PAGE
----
As soon as you’re ready to eat, you’ll want to reverse sear your roast. Preheat oven as high as possible, typically in a high heat range of 500-550°F (260-288°C).
The good news is that because of the long slow cook, the exterior of the roast will be pretty dry and is probably coated in a thin layer of rendered beef fat. Which is perfect for searing!
These are ideal conditions for fantastic browning. Once the oven is preheated, remove the foil, pop the roast in the oven, and let it cook for 10 minutes or until it’s nice and crisp and browned on the outside.
Reverse seared bottom round roast perfectly cooked to medium-rare that is flavorful, delicious, and easy to make.
Carve and Serve
Remove from the oven and transfer roast onto the carving board. No additional resting is required because we already let the roast rest before the reverse sear. Fantastic right?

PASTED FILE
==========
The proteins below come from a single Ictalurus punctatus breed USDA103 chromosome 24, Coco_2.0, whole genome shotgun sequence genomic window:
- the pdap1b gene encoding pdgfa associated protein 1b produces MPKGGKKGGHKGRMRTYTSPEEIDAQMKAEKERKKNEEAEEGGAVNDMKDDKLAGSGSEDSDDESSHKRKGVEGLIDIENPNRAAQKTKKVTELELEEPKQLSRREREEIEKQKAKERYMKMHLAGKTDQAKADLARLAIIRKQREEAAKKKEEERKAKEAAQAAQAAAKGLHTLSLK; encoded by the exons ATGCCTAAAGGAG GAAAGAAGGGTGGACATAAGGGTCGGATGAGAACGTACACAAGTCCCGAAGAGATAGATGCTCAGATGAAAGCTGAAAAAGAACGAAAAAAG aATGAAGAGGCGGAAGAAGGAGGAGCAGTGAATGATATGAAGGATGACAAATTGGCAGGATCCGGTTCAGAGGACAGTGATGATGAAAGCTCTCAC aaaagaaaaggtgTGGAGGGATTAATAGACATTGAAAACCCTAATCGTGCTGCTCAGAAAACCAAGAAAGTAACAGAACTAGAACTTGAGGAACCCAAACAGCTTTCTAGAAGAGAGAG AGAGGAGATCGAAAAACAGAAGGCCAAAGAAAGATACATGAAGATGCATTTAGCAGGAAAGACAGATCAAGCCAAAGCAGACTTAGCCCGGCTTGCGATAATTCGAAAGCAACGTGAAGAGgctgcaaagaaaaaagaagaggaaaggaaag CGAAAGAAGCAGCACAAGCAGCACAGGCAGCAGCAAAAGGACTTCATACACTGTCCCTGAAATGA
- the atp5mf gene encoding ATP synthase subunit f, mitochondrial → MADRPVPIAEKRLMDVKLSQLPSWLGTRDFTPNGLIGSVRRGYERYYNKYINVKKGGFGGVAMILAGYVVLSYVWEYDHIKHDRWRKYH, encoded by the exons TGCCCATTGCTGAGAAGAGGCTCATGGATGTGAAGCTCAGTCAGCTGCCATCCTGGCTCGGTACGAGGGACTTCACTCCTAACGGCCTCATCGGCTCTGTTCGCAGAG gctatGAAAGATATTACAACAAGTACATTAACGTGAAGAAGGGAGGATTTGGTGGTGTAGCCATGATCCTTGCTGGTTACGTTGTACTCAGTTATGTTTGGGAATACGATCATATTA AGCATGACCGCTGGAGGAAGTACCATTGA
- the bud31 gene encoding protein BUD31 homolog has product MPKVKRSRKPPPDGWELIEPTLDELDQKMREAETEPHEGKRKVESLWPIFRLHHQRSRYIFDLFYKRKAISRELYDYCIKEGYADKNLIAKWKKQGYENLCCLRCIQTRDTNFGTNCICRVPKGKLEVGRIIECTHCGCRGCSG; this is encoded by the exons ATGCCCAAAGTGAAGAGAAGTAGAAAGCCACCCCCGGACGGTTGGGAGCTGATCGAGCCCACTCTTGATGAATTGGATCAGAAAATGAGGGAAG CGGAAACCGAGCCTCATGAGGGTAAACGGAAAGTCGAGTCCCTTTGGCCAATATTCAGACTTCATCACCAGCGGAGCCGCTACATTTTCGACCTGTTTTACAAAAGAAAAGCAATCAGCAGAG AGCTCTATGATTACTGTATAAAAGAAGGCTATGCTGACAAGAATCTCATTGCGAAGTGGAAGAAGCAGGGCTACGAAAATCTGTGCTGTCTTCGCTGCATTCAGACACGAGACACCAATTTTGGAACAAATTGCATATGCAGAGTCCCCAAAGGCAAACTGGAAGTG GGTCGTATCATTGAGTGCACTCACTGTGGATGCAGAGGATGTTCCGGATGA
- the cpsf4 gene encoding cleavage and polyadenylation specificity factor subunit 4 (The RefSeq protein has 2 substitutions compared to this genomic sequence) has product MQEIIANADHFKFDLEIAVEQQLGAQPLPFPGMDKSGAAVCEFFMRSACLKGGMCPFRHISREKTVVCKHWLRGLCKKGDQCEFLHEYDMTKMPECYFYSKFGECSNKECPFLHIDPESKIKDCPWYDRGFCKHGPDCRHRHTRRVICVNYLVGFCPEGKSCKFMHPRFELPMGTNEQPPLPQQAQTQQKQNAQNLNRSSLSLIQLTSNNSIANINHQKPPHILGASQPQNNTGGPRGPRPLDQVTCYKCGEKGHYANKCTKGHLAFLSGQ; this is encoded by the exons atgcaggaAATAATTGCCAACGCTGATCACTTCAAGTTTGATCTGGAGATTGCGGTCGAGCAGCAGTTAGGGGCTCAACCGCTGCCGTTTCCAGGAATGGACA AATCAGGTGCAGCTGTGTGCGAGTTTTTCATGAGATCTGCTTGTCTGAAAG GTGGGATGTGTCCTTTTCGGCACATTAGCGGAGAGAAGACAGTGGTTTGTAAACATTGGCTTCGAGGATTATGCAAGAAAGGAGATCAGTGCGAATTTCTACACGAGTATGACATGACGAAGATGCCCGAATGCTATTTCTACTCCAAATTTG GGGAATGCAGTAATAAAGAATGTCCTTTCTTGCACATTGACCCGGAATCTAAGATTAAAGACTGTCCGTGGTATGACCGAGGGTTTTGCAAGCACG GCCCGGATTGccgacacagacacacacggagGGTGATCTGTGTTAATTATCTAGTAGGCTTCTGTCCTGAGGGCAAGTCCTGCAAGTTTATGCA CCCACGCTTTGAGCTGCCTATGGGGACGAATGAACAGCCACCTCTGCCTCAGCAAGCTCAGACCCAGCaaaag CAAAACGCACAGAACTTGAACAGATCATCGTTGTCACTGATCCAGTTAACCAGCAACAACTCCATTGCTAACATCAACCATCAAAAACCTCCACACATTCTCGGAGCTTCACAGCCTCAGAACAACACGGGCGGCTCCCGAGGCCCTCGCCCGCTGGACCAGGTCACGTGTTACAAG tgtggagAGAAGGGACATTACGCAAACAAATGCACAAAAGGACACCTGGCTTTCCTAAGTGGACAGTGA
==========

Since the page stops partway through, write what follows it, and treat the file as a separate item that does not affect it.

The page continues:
Sharpen your knife, and carve the roast against the grain. If you’re unsure, look for the lines running in the same direction and cut against the lines, commonly known as against the grain.
I like to go about ½-inch thick per slice for dinner and slice any leftover roast beef as thinly as possible.
But of course, if you want a wonderful sauce, a red wine au jus or horseradish cream sauce would be amazing.
For the perfect bottom round roast, cook with the fat side up. As the meat cooks, the fat melts and runs down the sides of the meat. This helps provide moisture and flavor, essential for a lean cut of meat.
When cooking roasts, we want that gloriously browned exterior, the crust, but still moist and juicy inside. The rule of thumb for most roasts is to cook uncovered in a shallow pan. If your roast is on the smaller side, under 3 pounds, reduce the temperature to 150°F (66°C).